Use This Time Wisely: What does that even mean?

“Use this time wisely.” This is a very common refrain right now, one which I’ve repeated to my own students--and to myself. But what exactly does using time wisely look like? 

Being wise with your current time at home can be fun and can benefit the future you.

Use this time at home…


To Engage In Sanity Maintenance 

Cultivate new hobbies.

I’ve been asking my students during our online sessions if they’ve picked up any new hobbies. I love hearing the creative ways they are filling their time--learning a new instrument, knitting, taking free photography courses, painting records, sewing hospital masks, baking, and many more. While obviously some hobbies (windsurfing, spelunking, rugby, etc.) are off-limits due to restrictions, there are still ways to be active, engaged, and creative and so many free resources (YouTube tutorials, free online courses, DIY blogs, etc.) available for you. 


Explore the world from your couch.

Museums, zoos, aquariums, operas, Broadway theater, NASA, and even Mount Everest are places you can still go--virtually, of course. Museums, like the Louvre, Guggenheim, and National Gallery in DC, are offering not just virtual tours but activities that allow you to dive into specific exhibits or artworks. You can virtually visit some zoos and aquariums, like the San Diego Zoo or Monterey Bay Aquarium, and keep up with your favorite animals. Through virtual tours, activities, and performances, step into worlds you’d usually have to travel to see.


Read books.

Books can provide the same escape that movies and TV shows provide, with the added benefits of getting away from a screen and developing so many skills (reading comprehension, writing skills, grammar instincts, etc.). Need access to books? Try free library apps, like Libby. Not sure what to read? Check out GoodReads. Click on a genre that interests you and see what is recommended.


Keep a journal.

Writing can be a good way to reduce anxiety. Side benefits include practicing writing skills, learning to articulate your thoughts, developing interesting stories (fiction or nonfiction), and chronicling a historic moment. Who knows? What if decades from now, your poems, stories, or nonfiction are what high schoolers have to read to understand this historic time? Anything is possible. Need prompts? There are so many lists of writing prompts out there, like this one by The New York Times.


To Grow Your Academic Side


Prepare for AP Exams.

Even though the May 2020 AP Exams are streamlined 1-2 question free-response tests, you should still study for them. Focus on the specific Units and FRQs that College Board has specified for your respective AP course. For instance, for AP Lang, practice the Rhetorical Analysis essay (FRQ 2). Not sure how to prepare? Pivot Tutors can help you.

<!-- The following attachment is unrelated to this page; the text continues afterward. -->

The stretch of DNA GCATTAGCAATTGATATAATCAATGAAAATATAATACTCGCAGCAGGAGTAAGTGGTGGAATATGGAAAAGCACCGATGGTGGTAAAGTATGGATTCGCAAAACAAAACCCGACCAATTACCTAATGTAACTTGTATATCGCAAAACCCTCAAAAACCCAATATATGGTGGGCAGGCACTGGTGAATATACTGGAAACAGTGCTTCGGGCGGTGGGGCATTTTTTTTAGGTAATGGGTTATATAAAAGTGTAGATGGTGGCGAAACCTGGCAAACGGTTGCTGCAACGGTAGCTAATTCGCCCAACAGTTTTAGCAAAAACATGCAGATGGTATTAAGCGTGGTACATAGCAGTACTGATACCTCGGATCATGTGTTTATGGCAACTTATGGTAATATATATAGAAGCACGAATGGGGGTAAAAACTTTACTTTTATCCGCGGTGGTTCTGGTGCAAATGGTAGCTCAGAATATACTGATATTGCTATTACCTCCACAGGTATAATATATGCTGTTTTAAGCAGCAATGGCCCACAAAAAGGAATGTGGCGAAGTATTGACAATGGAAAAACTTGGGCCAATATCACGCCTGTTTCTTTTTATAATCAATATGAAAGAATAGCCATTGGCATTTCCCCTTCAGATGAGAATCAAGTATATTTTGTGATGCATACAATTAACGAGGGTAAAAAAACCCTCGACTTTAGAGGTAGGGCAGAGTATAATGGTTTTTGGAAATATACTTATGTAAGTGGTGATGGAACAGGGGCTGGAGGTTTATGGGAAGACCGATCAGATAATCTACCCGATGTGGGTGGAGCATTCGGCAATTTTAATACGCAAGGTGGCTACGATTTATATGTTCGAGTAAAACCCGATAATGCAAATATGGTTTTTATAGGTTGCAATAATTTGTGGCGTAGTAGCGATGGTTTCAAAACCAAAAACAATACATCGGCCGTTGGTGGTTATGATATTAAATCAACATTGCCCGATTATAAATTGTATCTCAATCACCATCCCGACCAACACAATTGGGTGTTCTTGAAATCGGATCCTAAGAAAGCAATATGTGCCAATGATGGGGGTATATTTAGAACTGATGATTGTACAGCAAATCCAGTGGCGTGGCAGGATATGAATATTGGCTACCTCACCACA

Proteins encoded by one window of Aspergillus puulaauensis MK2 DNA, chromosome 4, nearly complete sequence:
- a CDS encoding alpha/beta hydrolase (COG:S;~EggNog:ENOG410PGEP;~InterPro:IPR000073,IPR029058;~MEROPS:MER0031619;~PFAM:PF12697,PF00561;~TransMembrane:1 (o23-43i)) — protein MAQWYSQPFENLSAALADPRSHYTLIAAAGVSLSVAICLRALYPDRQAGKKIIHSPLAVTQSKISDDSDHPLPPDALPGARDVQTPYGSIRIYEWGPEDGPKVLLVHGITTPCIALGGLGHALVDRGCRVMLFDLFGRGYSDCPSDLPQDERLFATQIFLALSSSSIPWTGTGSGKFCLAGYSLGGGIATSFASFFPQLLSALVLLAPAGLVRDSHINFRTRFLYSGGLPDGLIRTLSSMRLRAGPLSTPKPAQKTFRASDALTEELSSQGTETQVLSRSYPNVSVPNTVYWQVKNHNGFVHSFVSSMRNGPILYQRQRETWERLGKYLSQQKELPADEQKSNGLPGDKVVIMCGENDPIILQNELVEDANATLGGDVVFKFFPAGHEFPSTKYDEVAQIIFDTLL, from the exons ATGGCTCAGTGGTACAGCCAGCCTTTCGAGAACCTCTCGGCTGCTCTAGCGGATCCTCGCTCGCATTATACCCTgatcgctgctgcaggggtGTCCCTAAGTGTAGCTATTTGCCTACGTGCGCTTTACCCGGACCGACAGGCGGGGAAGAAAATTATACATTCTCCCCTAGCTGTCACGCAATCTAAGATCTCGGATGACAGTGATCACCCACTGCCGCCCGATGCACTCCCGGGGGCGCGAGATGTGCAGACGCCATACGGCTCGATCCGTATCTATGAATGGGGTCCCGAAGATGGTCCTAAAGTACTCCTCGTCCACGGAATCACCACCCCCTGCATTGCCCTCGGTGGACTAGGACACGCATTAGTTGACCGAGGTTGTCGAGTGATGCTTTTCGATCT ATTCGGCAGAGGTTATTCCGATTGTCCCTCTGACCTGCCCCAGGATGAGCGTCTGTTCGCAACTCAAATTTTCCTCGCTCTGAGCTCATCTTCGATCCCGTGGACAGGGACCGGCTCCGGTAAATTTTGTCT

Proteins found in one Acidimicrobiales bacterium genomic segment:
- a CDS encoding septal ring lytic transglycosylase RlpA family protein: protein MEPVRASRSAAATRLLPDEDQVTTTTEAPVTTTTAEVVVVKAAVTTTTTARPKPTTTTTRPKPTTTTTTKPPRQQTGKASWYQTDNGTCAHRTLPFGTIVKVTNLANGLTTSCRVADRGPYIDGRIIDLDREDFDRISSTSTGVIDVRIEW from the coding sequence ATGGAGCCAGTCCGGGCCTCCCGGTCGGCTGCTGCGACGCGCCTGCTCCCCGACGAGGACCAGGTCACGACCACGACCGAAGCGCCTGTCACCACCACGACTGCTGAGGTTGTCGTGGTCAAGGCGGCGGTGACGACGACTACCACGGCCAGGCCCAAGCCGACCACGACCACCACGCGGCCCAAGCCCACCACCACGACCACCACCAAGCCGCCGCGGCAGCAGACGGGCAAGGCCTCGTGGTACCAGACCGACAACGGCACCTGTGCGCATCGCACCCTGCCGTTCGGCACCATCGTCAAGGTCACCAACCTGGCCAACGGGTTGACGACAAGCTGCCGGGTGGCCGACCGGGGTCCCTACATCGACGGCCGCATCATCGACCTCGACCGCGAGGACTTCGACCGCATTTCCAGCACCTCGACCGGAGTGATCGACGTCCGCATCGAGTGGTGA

Take an online course.

So much educational material is currently free, through sites like UC Scout or Coursera. Even the Ivy Leagues are offering over 450 free online courses. You can also study a new language or deepen your knowledge of one you are currently learning through apps like Duolingo.


Study for the ACT/SAT.

While the future of ACT/SAT college admissions requirements remains uncertain, scoring high on the ACT/SAT will only benefit your application to schools. Remember Testing-Optional policies don’t mean you shouldn’t take the test. ACT/SAT scores are necessary to help you stand out from similar applicants--see previous posts for more info. If you are a sophomore, why not use this time to start prepping now? If you are unsure where to start, we can help with that.


To Help Plan For College (especially Class of 2021)


Research colleges and universities.

If you are a junior, be nice to your Fall 2020 self and start researching colleges now. What requirements will you need to apply? What are common essay prompts for that school? What potential majors look interesting to you? Dig into your options.


Start brainstorming for college application and scholarship essays.

When applying to college, you have to write a lot. There isn’t really any way around it. Whether applying for scholarships or colleges, most require some sort of essay, if not several. Juniors, even sophomores, could use this time to brainstorm. Use the Common App essay prompts as a starting point.


Word of Warning: While I’m all for using this time “wisely,” please don’t try to do everything. Choose a few things to focus on, so you can give those your best effort and not get overwhelmed. Remember to rest--whatever that looks like for you (having virtual trivia nights with friends, taking naps, doing yoga, listening to music, having dance parties in your kitchen, etc.).

However you choose to use this time stuck at home, make sure you are continuing to learn, grow, and challenge yourself, benefitting both the present and future you.

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